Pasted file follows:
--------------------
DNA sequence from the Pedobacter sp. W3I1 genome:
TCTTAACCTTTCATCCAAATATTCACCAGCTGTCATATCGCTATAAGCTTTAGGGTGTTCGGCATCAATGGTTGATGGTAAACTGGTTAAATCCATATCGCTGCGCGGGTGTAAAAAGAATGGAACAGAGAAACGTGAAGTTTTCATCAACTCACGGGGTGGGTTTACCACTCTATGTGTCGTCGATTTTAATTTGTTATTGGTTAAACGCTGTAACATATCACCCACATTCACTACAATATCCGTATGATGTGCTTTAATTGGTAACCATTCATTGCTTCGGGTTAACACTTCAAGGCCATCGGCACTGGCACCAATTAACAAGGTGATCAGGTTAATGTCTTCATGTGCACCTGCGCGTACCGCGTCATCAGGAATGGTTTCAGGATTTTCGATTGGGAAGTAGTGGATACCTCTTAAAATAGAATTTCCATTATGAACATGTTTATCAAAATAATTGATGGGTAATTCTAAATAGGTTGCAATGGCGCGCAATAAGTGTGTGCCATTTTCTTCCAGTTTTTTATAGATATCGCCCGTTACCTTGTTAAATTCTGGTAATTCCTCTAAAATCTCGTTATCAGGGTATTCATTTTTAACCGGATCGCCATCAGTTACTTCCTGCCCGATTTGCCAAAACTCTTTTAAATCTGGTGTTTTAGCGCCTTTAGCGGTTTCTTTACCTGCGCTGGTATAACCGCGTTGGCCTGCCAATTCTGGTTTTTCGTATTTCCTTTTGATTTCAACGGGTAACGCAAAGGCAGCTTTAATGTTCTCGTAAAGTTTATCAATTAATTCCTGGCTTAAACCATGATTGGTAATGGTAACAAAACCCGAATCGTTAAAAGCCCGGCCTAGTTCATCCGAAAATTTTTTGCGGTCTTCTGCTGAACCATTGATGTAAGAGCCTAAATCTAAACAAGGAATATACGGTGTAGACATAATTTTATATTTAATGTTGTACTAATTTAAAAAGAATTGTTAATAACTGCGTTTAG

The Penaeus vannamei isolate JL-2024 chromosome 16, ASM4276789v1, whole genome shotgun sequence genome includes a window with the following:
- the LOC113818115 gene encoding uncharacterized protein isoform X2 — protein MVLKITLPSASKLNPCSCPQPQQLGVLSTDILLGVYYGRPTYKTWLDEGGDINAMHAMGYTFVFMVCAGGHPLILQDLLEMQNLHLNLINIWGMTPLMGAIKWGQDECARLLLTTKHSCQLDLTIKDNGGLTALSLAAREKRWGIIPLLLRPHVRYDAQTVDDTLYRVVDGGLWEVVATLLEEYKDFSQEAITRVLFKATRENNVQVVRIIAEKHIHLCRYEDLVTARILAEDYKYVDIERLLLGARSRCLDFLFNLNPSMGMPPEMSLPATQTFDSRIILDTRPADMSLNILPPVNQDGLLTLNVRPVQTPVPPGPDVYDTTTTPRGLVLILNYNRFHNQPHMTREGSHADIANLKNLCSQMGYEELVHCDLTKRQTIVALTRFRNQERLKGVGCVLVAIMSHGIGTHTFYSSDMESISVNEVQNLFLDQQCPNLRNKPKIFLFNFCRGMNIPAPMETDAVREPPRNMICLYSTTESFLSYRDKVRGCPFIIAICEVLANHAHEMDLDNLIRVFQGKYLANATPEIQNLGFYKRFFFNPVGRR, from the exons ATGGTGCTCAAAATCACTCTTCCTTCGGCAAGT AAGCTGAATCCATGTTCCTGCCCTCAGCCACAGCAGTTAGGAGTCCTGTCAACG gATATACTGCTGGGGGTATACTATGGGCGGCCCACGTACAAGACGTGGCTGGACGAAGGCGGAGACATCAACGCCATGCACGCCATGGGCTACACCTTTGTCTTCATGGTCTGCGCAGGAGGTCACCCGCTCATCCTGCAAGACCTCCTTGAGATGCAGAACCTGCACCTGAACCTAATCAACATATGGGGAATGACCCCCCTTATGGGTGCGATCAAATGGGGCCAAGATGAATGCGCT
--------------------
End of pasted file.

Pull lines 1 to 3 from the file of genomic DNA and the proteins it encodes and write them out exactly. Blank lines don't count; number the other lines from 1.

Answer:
DNA sequence from the Pedobacter sp. W3I1 genome:
TCTTAACCTTTCATCCAAATATTCACCAGCTGTCATATCGCTATAAGCTTTAGGGTGTTCGGCATCAATGGTTGATGGTAAACTGGTTAAATCCATATCGCTGCGCGGGTGTAAAAAGAATGGAACAGAGAAACGTGAAGTTTTCATCAACTCACGGGGTGGGTTTACCACTCTATGTGTCGTCGATTTTAATTTGTTATTGGTTAAACGCTGTAACATATCACCCACATTCACTACAATATCCGTATGATGTGCTTTAATTGGTAACCATTCATTGCTTCGGGTTAACACTTCAAGGCCATCGGCACTGGCACCAATTAACAAGGTGATCAGGTTAATGTCTTCATGTGCACCTGCGCGTACCGCGTCATCAGGAATGGTTTCAGGATTTTCGATTGGGAAGTAGTGGATACCTCTTAAAATAGAATTTCCATTATGAACATGTTTATCAAAATAATTGATGGGTAATTCTAAATAGGTTGCAATGGCGCGCAATAAGTGTGTGCCATTTTCTTCCAGTTTTTTATAGATATCGCCCGTTACCTTGTTAAATTCTGGTAATTCCTCTAAAATCTCGTTATCAGGGTATTCATTTTTAACCGGATCGCCATCAGTTACTTCCTGCCCGATTTGCCAAAACTCTTTTAAATCTGGTGTTTTAGCGCCTTTAGCGGTTTCTTTACCTGCGCTGGTATAACCGCGTTGGCCTGCCAATTCTGGTTTTTCGTATTTCCTTTTGATTTCAACGGGTAACGCAAAGGCAGCTTTAATGTTCTCGTAAAGTTTATCAATTAATTCCTGGCTTAAACCATGATTGGTAATGGTAACAAAACCCGAATCGTTAAAAGCCCGGCCTAGTTCATCCGAAAATTTTTTGCGGTCTTCTGCTGAACCATTGATGTAAGAGCCTAAATCTAAACAAGGAATATACGGTGTAGACATAATTTTATATTTAATGTTGTACTAATTTAAAAAGAATTGTTAATAACTGCGTTTAG

The Penaeus vannamei isolate JL-2024 chromosome 16, ASM4276789v1, whole genome shotgun sequence genome includes a window with the following: